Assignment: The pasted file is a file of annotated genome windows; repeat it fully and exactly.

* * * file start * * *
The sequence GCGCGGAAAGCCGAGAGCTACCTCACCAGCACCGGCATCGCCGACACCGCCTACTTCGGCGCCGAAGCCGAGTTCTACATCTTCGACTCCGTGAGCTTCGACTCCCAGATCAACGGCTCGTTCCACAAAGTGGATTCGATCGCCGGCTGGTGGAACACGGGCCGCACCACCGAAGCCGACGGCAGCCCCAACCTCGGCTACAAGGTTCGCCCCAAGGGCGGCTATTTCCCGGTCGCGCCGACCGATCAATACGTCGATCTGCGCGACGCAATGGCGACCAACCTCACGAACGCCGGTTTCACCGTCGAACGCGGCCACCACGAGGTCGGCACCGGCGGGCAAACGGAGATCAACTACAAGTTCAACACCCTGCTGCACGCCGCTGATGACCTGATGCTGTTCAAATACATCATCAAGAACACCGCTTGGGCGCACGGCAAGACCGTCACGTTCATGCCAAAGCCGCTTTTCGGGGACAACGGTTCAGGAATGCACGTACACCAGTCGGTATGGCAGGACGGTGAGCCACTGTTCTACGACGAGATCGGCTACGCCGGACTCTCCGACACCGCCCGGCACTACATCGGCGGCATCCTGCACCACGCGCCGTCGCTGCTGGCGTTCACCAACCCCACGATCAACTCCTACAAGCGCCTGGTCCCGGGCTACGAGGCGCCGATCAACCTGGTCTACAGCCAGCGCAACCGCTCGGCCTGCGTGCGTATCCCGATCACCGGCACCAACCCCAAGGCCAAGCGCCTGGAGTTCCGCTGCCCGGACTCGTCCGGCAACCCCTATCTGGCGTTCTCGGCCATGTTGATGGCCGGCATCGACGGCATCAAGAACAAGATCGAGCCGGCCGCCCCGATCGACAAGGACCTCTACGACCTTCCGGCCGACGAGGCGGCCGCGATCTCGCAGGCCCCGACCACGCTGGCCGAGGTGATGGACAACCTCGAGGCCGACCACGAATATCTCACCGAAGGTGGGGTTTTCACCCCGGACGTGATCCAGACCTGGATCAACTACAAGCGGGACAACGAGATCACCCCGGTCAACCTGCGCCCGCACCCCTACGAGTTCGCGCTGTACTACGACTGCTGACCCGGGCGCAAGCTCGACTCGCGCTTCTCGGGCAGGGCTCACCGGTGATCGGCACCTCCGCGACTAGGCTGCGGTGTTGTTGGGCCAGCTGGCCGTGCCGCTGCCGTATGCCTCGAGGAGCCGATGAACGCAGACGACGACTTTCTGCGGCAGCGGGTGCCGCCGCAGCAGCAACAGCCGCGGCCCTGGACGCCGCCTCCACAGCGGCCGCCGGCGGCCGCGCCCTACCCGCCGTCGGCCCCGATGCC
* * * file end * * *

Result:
The sequence GCGCGGAAAGCCGAGAGCTACCTCACCAGCACCGGCATCGCCGACACCGCCTACTTCGGCGCCGAAGCCGAGTTCTACATCTTCGACTCCGTGAGCTTCGACTCCCAGATCAACGGCTCGTTCCACAAAGTGGATTCGATCGCCGGCTGGTGGAACACGGGCCGCACCACCGAAGCCGACGGCAGCCCCAACCTCGGCTACAAGGTTCGCCCCAAGGGCGGCTATTTCCCGGTCGCGCCGACCGATCAATACGTCGATCTGCGCGACGCAATGGCGACCAACCTCACGAACGCCGGTTTCACCGTCGAACGCGGCCACCACGAGGTCGGCACCGGCGGGCAAACGGAGATCAACTACAAGTTCAACACCCTGCTGCACGCCGCTGATGACCTGATGCTGTTCAAATACATCATCAAGAACACCGCTTGGGCGCACGGCAAGACCGTCACGTTCATGCCAAAGCCGCTTTTCGGGGACAACGGTTCAGGAATGCACGTACACCAGTCGGTATGGCAGGACGGTGAGCCACTGTTCTACGACGAGATCGGCTACGCCGGACTCTCCGACACCGCCCGGCACTACATCGGCGGCATCCTGCACCACGCGCCGTCGCTGCTGGCGTTCACCAACCCCACGATCAACTCCTACAAGCGCCTGGTCCCGGGCTACGAGGCGCCGATCAACCTGGTCTACAGCCAGCGCAACCGCTCGGCCTGCGTGCGTATCCCGATCACCGGCACCAACCCCAAGGCCAAGCGCCTGGAGTTCCGCTGCCCGGACTCGTCCGGCAACCCCTATCTGGCGTTCTCGGCCATGTTGATGGCCGGCATCGACGGCATCAAGAACAAGATCGAGCCGGCCGCCCCGATCGACAAGGACCTCTACGACCTTCCGGCCGACGAGGCGGCCGCGATCTCGCAGGCCCCGACCACGCTGGCCGAGGTGATGGACAACCTCGAGGCCGACCACGAATATCTCACCGAAGGTGGGGTTTTCACCCCGGACGTGATCCAGACCTGGATCAACTACAAGCGGGACAACGAGATCACCCCGGTCAACCTGCGCCCGCACCCCTACGAGTTCGCGCTGTACTACGACTGCTGACCCGGGCGCAAGCTCGACTCGCGCTTCTCGGGCAGGGCTCACCGGTGATCGGCACCTCCGCGACTAGGCTGCGGTGTTGTTGGGCCAGCTGGCCGTGCCGCTGCCGTATGCCTCGAGGAGCCGATGAACGCAGACGACGACTTTCTGCGGCAGCGGGTGCCGCCGCAGCAGCAACAGCCGCGGCCCTGGACGCCGCCTCCACAGCGGCCGCCGGCGGCCGCGCCCTACCCGCCGTCGGCCCCGATGCC